Online Publication Catalog


Filter titles by author:

In descending order, by date published.

 


 

Matthew Springer


ID-260

An IPM Scouting Guide for Common Problems of Peach in Kentucky

6/8/2020 (new)
Authors: Ric Bessin, Nicole Ward Gauthier, Cheryl Kaiser, Matthew Springer, John Strang, Shawn Wright

Long before the term "sustainable" became a household word, farmers were implementing sustainable practices in the form of Integrated Pest Management (IPM) strategies. IPM uses a combination of biological, cultural, physical, and chemical methods to reduce and/or manage pathogen and pest populations. These strategies are used to minimize environmental risks, economic costs, and health hazards. Pathogens and pests are managed (although rarely eliminated entirely) to reduce their negative impact on the crop. Scouting and monitoring for diseases, insects, weeds, and abiotic disorders helps identify potential problems before serious losses result. This is essential to the IPM approach. The key to effective monitoring is accurate identification. The images included in this guide represent the more common abiotic and biotic problems that occur in Kentucky peach plantings.

Departments: Entomology, Forestry and Natural Resources, Horticulture, Plant Pathology
Series: Interdepartmental (ID series)
Tags: farm crops, fruits and nuts, garden and landscape, insect pests, plant diseases, weeds
Size: 20.77 mb
Pages: 28



PPFS-FR-S-30

Cultural Calendar for Commercial Strawberry Production

5/27/2020 (new)
Authors: Ric Bessin, Nicole Ward Gauthier, Kimberly Leonberger, Matthew Springer, John Strang, Shawn Wright

Inegrated pest management (IPM) includes the combination of biological, cultural, physical, and chemical tools in efforts to manage diseases and pests while minimizing risks associated with pesticides. Cultural practices are an integral part of an IPM program and should be incorporated into all commercial systems whether large or small, conventional or organic. This publication provides recommended practices at approximate growth stages and/or production periods. However, these timelines are approximate and may require adjustment for particular conditions. Growers who encounter situations that may not align with suggestions here should contact their county Extension office for assistance.

Departments: Entomology, Forestry and Natural Resources, Horticulture, Plant Pathology
Series: Small Fruit Disease: Plant Pathology Factsheet (PPFS-FR-S series)
Tags: farm crops, fruits and nuts, insect pests, plant diseases, weeds
Size: 439 kb
Pages: 6



PPFS-FR-S-29

Cultural Calendar for Commercial Blueberry Production

5/12/2020 (new)
Authors: Ric Bessin, Nicole Ward Gauthier, Kimberly Leonberger, Matthew Springer, John Strang, Shawn Wright

Inegrated pest management (IPM) includes the combination of biological, cultural, physical, and chemical tools in efforts to manage diseases and pests while minimizing risks associated with pesticides. Cultural practices are an integral part of an IPM program and should be incorporated into all commercial systems whether large or small, conventional or organic. This publication provides recommended practices at approximate growth stages and/or production periods. However, these timelines are approximate and may require adjustment for particular conditions. Growers who encounter situations that may not align with suggestions here should contact their county Extension office for assistance.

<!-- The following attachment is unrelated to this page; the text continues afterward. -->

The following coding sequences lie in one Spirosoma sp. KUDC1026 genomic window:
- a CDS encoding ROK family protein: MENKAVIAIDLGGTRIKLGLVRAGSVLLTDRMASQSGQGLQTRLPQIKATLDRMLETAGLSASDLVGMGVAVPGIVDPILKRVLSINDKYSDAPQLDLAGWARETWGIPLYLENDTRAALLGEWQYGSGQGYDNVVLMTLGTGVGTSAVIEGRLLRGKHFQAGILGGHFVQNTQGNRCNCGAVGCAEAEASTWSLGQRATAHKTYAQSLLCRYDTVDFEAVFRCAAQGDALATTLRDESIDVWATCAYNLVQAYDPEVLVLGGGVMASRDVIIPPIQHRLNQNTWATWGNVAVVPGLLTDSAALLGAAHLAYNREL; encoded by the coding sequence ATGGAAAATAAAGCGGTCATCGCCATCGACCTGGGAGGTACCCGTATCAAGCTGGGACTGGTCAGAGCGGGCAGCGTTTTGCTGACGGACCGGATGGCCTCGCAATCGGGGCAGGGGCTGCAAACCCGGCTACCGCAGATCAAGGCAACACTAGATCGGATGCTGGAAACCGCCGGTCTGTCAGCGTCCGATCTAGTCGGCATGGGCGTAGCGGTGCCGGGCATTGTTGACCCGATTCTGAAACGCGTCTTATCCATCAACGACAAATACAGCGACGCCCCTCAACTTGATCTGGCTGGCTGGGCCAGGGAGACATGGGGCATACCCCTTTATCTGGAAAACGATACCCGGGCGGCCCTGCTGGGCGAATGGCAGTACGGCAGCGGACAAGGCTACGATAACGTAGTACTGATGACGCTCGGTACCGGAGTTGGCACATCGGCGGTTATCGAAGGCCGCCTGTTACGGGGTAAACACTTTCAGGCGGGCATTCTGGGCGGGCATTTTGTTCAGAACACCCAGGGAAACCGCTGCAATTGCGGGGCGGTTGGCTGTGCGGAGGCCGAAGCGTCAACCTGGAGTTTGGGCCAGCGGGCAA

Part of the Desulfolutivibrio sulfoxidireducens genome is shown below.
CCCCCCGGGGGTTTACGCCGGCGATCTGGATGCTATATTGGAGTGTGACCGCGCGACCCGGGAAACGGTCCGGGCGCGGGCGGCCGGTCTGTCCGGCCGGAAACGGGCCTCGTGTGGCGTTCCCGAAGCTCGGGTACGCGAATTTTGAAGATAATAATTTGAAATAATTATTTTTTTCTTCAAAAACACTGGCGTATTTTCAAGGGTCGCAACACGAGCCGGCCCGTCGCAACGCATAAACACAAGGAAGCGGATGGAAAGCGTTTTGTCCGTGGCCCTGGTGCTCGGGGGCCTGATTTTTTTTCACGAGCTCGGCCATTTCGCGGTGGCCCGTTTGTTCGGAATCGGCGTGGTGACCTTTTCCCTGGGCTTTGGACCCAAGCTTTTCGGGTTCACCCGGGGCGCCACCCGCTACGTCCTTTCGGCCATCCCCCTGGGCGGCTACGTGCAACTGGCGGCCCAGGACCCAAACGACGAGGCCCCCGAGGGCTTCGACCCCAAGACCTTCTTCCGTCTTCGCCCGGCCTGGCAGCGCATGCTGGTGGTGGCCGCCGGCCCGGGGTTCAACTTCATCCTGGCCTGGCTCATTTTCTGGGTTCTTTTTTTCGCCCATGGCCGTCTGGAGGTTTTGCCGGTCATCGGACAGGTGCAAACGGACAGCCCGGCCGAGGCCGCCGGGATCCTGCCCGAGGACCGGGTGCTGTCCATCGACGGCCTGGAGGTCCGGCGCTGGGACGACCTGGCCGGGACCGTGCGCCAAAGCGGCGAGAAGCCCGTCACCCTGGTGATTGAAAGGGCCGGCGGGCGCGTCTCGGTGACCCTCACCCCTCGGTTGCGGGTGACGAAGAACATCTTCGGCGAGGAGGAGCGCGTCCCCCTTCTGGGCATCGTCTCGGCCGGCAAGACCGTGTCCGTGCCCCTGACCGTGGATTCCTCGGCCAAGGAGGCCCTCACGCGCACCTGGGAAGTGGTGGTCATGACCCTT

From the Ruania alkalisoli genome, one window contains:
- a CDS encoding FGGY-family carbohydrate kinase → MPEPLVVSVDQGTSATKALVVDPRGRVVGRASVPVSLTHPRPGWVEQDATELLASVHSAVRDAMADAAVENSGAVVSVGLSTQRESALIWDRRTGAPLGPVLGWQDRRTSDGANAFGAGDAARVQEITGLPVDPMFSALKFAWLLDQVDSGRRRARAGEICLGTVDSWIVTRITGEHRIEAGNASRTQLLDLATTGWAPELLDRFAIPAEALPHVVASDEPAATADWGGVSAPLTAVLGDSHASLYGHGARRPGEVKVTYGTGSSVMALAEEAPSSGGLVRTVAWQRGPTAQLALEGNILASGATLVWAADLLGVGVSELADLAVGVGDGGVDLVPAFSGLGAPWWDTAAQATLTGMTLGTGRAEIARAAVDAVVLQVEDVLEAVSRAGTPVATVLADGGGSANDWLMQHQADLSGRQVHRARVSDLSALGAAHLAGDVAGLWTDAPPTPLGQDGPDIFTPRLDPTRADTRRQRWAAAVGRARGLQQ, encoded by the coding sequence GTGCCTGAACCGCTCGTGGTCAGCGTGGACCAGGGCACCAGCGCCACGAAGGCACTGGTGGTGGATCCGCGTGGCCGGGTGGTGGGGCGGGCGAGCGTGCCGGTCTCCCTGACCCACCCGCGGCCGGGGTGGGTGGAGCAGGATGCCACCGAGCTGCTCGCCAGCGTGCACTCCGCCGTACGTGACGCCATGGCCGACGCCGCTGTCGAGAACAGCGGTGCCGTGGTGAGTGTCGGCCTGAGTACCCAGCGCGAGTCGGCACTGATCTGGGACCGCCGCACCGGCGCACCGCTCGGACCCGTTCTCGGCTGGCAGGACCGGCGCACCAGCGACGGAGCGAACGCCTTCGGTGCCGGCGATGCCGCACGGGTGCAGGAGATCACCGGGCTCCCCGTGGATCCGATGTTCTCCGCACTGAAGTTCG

Departments: Entomology, Forestry and Natural Resources, Horticulture, Plant Pathology
Series: Small Fruit Disease: Plant Pathology Factsheet (PPFS-FR-S series)
Tags:
Size: 376 kb
Pages: 4



PPFS-FR-S-28

Cultural Calendar for Commercial Brambles Production

5/8/2020 (new)
Authors: Ric Bessin, Nicole Ward Gauthier, Kimberly Leonberger, Matthew Springer, John Strang, Shawn Wright

Inegrated pest management (IPM) includes the combination of biological, cultural, physical, and chemical tools in efforts to manage diseases and pests while minimizing risks associated with pesticides. Cultural practices are an integral part of an IPM program and should be incorporated into all commercial systems whether large or small, conventional or organic. This publication provides recommended practices at approximate growth stages and/or production periods. However, these timelines are approximate and may require adjustment for particular conditions. Growers who encounter situations that may not align with suggestions here should contact their county Extension office for assistance.

Departments: Entomology, Forestry and Natural Resources, Horticulture, Plant Pathology
Series: Small Fruit Disease: Plant Pathology Factsheet (PPFS-FR-S series)
Tags: farm crops, fruits and nuts, insect pests, plant diseases, weeds
Size: 347 kb
Pages: 5



PPFS-FR-S-27

Cultural Calendar for Commercial Grape Production

3/4/2020 (new)
Authors: Ric Bessin, Nicole Ward Gauthier, Kimberly Leonberger, Matthew Springer, John Strang, Shawn Wright

Inegrated pest management (IPM) includes the combination of biological, cultural, physical, and chemical tools in efforts to manage diseases and pests while minimizing risks associated with pesticides. Cultural practices are an integral part of an IPM program and should be incorporated into all commercial systems whether large or small, conventional or organic. This publication provides recommended practices at approximate growth stages and/or production periods. However, these timelines are approximate and may require adjustment for particular conditions. Growers who encounter situations that may not align with suggestions here should contact their county Extension office for assistance.

Departments: Entomology, Forestry and Natural Resources, Horticulture, Plant Pathology